Television: Portrait of the artist as an old man

Last night was Jack Lemmon night on BBC2. Why?
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The Independent Culture
Scene by Scene with Jack Lemmon


It now seems established practice on BBC2, outside World Cups and the Wimbledon season, to devote most of the Saturday schedules to films, with double or even treble bills of one actor or director. Coming in the midst of yesterday's Jack Lemmon treble (Some Like it Hot, The Odd Couple, Glengarry Glen Ross), Mark Cousins's interview ought to have been a celebration. It turned into something different from that.

Of course, these casual conversations are full of artificiality. "I've never met him," Cousins said in his brief intro, but within minutes he was calling him "Jack". Long before that, the videotape has been prepared, the choice of extracts from the films determined, by considerations of copyright and availability as well as by pertinence; still photographs can be added later, so that when Lemmon tells a story about the birth of his son, what the viewer sees is a picture of the actor holding the infant in his arms.

A brief glimpse of the cameras and crew at the start and finish of the programme reminded us that this chat was taking place not in a cosy living room, but in some restaurant lounge amid a confusion of lights and trailing wires. No doubt, even the dog's walk-on appearance was calculated.

What you cannot calculate, even in the cutting room, is the sum of the parts. At 73, Lemmon is no longer a young man, so it is hardly surprising that many of those with whom he worked in the industry have died. But so many former colleagues here turned out to have "since passed on" or to be "sadly, no longer with us", that before long, Lemmon had given up the pretence of grief (the watery eye was the result of an infection, anyway) and he was almost starting to enjoy it. "He died last week," Cousins said, at the mention of Charlie Lang, the photographer on Some Like It Hot. "There's another one gone!" said Lemmon, and they both had a good chuckle over old Charlie (who was, after all, 93), with the complicity of a couple of naughty boys.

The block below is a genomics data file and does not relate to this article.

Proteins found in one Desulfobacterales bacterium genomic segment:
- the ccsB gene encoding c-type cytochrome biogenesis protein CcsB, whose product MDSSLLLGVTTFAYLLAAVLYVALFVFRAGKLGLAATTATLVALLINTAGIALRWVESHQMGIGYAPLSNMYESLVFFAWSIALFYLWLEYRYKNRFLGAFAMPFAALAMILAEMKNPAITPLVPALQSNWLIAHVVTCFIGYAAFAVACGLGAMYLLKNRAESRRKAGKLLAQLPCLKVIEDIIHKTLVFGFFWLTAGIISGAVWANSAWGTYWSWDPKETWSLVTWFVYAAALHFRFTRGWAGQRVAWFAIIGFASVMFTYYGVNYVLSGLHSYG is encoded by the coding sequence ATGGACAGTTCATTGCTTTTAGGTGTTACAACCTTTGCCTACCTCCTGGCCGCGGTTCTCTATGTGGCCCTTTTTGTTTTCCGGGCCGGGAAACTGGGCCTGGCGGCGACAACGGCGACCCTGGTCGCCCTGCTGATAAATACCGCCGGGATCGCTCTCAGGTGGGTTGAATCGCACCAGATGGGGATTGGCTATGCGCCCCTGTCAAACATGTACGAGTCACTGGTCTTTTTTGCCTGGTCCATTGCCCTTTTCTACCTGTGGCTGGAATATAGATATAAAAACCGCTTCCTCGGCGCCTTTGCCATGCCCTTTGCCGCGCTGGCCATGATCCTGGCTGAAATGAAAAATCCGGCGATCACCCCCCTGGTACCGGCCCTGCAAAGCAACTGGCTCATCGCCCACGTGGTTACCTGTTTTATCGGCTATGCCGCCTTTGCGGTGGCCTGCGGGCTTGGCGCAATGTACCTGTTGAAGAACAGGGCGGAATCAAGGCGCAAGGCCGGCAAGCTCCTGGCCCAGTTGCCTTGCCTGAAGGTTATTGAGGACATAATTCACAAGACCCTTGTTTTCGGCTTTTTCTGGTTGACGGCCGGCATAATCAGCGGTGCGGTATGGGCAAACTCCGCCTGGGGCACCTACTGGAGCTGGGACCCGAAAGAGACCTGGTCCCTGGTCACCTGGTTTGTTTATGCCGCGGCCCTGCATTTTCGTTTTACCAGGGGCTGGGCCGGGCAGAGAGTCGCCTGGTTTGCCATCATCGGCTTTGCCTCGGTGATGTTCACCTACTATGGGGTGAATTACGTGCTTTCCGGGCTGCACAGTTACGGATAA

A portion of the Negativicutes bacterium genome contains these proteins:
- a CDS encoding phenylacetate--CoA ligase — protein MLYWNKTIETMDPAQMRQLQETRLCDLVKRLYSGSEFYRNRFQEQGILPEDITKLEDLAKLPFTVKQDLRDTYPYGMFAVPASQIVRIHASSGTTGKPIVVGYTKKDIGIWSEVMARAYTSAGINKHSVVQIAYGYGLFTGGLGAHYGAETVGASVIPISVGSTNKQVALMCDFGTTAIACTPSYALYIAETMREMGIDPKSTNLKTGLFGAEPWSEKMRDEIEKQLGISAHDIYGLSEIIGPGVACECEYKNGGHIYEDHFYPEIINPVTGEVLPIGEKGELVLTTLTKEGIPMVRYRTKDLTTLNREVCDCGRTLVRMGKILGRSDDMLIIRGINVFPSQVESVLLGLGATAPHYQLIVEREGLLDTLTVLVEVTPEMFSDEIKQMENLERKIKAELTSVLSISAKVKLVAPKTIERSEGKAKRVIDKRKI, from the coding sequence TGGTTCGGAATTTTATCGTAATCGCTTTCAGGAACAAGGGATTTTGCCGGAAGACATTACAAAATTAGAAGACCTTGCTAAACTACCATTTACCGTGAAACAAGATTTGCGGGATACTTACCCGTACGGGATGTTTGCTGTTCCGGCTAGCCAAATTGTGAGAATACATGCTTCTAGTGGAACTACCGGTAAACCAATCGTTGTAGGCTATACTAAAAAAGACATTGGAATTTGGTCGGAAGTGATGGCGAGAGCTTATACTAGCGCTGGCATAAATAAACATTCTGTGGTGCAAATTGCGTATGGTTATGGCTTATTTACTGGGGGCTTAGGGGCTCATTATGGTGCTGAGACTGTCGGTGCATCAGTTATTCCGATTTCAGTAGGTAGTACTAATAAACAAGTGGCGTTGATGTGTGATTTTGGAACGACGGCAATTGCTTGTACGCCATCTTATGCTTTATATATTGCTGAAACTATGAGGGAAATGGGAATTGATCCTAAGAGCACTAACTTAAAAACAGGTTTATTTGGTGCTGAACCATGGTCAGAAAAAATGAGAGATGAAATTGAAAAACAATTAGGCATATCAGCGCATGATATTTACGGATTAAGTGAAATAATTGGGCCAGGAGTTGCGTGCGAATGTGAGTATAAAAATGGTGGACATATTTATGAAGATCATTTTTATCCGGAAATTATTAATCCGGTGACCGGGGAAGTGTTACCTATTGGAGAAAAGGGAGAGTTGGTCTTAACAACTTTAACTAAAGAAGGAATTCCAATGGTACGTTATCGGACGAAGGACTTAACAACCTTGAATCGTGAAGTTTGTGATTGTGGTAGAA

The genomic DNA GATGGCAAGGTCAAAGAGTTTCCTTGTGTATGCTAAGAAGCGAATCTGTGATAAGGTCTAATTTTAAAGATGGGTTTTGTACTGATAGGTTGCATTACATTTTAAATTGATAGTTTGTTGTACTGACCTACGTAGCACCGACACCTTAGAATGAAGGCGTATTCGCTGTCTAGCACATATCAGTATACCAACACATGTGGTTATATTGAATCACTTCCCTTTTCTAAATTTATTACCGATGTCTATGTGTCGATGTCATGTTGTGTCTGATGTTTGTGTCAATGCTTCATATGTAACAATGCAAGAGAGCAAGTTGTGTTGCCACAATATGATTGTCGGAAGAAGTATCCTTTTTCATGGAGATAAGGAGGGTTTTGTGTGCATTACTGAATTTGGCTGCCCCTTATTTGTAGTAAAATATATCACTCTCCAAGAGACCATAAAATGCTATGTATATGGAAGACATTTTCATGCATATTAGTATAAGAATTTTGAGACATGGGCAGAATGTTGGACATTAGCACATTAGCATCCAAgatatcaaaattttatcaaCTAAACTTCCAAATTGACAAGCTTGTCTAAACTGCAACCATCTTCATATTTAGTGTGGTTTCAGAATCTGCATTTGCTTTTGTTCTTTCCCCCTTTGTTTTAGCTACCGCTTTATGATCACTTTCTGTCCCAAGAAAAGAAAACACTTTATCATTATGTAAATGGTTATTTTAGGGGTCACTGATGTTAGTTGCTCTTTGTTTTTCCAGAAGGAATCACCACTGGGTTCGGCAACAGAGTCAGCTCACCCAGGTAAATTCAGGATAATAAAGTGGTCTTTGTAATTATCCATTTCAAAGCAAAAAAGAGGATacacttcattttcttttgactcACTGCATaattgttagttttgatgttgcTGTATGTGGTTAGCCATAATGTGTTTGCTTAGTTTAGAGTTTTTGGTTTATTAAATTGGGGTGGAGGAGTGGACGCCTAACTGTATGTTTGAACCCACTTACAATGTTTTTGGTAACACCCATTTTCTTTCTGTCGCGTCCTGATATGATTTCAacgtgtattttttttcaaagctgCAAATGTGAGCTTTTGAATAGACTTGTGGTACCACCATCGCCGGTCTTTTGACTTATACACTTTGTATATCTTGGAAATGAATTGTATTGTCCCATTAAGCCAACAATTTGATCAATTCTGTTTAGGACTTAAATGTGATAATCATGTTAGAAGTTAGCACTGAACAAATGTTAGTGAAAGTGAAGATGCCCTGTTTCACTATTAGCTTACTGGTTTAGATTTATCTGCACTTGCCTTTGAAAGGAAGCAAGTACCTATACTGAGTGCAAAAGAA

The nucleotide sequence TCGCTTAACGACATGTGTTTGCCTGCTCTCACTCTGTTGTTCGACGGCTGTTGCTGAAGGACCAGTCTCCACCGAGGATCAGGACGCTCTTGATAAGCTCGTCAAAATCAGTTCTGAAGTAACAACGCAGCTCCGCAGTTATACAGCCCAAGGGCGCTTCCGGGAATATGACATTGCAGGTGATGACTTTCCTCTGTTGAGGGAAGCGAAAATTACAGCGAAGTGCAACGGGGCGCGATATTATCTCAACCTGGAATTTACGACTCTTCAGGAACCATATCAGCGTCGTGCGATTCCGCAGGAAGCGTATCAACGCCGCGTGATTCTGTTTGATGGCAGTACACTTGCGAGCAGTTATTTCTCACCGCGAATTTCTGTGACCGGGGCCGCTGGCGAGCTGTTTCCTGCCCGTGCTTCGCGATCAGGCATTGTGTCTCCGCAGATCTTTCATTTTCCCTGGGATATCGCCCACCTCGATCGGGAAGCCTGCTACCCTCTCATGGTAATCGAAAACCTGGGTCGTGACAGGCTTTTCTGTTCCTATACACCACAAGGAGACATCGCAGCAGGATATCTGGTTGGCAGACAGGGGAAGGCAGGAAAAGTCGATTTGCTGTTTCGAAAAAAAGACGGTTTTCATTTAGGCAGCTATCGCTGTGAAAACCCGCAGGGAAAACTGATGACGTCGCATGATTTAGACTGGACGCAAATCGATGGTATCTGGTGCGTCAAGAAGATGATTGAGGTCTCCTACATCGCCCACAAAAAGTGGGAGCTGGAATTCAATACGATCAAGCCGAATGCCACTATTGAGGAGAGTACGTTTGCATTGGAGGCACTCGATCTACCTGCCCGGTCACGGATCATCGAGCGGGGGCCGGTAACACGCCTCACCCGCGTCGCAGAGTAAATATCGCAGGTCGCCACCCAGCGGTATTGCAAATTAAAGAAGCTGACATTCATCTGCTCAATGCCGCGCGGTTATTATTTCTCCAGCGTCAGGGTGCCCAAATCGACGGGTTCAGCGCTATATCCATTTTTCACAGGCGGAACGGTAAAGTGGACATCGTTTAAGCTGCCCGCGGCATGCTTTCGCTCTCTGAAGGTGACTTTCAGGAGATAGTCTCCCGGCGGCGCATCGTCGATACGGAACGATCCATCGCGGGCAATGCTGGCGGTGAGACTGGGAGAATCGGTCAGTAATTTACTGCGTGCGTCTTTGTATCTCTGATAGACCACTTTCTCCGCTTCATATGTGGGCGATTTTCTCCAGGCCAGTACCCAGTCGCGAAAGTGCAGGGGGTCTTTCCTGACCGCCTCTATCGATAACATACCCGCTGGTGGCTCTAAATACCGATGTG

All the same, it did create the impression that the actor was a bit of a relic, well past his prime, which was not helped by the heavy emphasis on the early years, with only three of the 10 featured films having been made since 1967. Not only did this suggest that he has done little worth noticing in the past 30 years, but it also meant that the face we saw on the video was consistently much younger than the one on the sofa.

In reality, one notable aspect of Lemmon's career has been the regular flow of work since his first screen appearance in George Cukor's It Should Happen to You, back in 1954. There were some bad parts in bad movies - one was grateful not to be reminded of Dad - but this was a very patchy account of a career that has included directing, producing and acting on television and in the theatre, as well as knowing how to look anxious on screen, as a foil to Walter Matthau (or others who have also, now, sadly, left us).

That is another thing about Lemmon's acting: even though he seems to have made some effort to escape from stereotyping, he takes his personality with him from part to part. He has a limited repertoire of gestures: that "who, me?" mouthed silently as he points to his chest; or the patting of the stomach at moments of high anxiety - which, as Cousins rather cruelly emphasised, spans the entire Lemmon oeuvre, from It Should Happen to You to Glengarry Glen Ross ("stomach again," the interviewer could be heard to mutter, as the last clip was running - though we were unlikely, by then, to miss it). Recurrent problems with sinuses or adenoids are another Lemmon trademark and the source of some great comic moments.

As you might expect from his screen persona, he came across as an agreeable and decent man, with kind words for everyone: Rita Hayworth was "a lovely lady", so was Marilyn Monroe ("I liked her ... I knew she had problems, but it was none of my business"); even the notorious Harry Cohn was just "a tough guy". Lemmon has no great intellectual pretensions: his acting is that of someone who learned early what he could do, and has kept right on doing it; which may explain why he gives such consistent, if not deep pleasure.

When he was making Some Like It Hot, he told us, Billy Wilder hired a French female impersonator to teach him and Tony Curtis how to behave like women. The tutor soon despaired of Lemmon, who would not play by the rules and was "more interested in being funny than in being correct". Funny he was. But one suspects that a greater actor might have seen the comic opportunities that lie in accuracy.